I know what you’re thinking. Parc Güell has been around for over 100 years. How can it be new again?? True, Parc Güell has been a popular site for both locals and tourists in Barcelona for MANY years, but 5 months ago (in late October 2013) it went from being a free public park to a bonafide tourist attraction with the introduction of an entrance fee (and it’s own app). It’s Barcelona’s newest attraction.
I visited Parc Güell in early October, just a few weeks before the entrance fee was introduced. As I strolled in I couldn’t help but think that history was pushing itself forward trying to restore what it had originally intended the park to be. For a place that started off with such lofty ambitions and has since earned numerous prestigious titles, perhaps its only fitting to have to pay to enter its gates.
The park got it’s name from Catalan entrepreneur Eusebi Güell, the businessman who commissioned architect Antoni Gaudí to design an exclusive neighbourhood of sorts for wealthy families, providing them with a beautiful hillside estate within which to build their homes and offering lovely views of the sea. Ultimately the venture failed and the project was abandoned with only 2 of the 60 planned homes having been built. But the park began to gain the interest of tourists and when Güell passed away the park was purchased by the city. It opened as a municipal park in 1926 and over the years has earned recognition as an artistic monument and was declared a UNESCO World Heritage Site in 1984.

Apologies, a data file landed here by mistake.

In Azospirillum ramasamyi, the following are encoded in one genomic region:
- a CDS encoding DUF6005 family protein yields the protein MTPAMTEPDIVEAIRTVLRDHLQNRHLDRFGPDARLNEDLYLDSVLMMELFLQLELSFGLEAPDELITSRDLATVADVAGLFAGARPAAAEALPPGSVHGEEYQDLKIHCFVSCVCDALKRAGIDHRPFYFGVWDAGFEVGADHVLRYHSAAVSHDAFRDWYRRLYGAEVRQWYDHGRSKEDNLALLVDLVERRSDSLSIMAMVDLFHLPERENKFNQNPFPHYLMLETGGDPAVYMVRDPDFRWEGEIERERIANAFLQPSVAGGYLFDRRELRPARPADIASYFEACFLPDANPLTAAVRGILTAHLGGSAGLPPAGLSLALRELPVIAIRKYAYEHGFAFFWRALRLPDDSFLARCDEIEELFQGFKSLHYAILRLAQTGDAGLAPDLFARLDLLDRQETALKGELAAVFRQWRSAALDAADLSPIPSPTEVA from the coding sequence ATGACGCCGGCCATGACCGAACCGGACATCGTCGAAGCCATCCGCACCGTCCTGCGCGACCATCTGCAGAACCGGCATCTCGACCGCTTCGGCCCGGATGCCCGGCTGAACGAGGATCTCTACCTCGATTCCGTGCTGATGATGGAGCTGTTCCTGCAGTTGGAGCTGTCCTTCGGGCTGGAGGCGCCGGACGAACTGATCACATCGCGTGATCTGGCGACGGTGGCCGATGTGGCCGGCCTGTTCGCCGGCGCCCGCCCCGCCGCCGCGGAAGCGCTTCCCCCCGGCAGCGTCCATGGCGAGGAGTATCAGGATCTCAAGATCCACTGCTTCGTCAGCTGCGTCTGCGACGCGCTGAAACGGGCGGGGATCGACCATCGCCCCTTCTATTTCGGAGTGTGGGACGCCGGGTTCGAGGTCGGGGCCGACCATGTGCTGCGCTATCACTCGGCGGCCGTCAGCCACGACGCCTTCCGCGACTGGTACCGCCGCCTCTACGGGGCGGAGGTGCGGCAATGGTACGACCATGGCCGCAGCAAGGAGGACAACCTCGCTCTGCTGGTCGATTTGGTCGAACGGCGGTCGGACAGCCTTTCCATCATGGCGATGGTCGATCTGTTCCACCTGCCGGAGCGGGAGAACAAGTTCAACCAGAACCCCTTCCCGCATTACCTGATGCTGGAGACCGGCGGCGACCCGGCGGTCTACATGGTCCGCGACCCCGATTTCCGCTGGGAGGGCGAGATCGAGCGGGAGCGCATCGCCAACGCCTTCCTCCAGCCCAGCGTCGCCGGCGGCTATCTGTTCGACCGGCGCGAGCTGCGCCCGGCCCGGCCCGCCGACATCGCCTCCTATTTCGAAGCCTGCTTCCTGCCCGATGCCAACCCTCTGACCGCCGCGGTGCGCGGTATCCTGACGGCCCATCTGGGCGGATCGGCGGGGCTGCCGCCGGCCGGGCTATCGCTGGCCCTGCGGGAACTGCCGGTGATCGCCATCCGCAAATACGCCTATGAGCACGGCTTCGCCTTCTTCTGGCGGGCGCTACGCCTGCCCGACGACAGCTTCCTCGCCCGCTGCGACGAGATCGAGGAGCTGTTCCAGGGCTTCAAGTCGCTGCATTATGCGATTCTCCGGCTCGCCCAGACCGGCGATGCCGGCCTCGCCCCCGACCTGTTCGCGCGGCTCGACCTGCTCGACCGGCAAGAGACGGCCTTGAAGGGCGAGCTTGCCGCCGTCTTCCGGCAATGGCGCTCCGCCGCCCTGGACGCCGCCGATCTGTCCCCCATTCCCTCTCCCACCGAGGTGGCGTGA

Standing just inside the gates of the park provides one of the best views. From here you can take in the entrance pavilions that call to mind fairytale images of Hansel and Gretal’s gingerbread house. Both are beautifully tiled and show-off Gaudi’s penchant for decorative roofs.
Just inside the entrance, a magnificent ‘double staircase’ rises up defining the entire space and creating the foundation for this hillside park. Part-way up the stairs is a striking dragon figure (which looks more like a lizard) decorated with trencadis – a mosaic created from shards of broken tiles.
Continuing up the staircase you can walk into Hypostyle Hall, an area characterized by numerous columns that hold up the large square above. On its ceiling are mosaics of the sun.
Reaching the top of the steps you enter ‘the square’. Supported by the columns below and jutting out from the hillside, the square serves as a large viewing platform from which visitors can take in the view of the sea and the city. It’s main feature is the colourful bench, covered in more trencadis, that winds its way around the entire space.
Walking throughout the park you can’t help but appreciate how well Gaudi combined his architectural design to complement the natural environment. It’s a beautiful park and one that sees MANY visitors walking through its gates every day. I hope the entrance fee that has now been introduced helps to preserve and protect its beautiful adornments and its history.
Information about the park and its new entrance requirements (and the Park Güell app!) can be found here.
What do you think about the new entrance fee?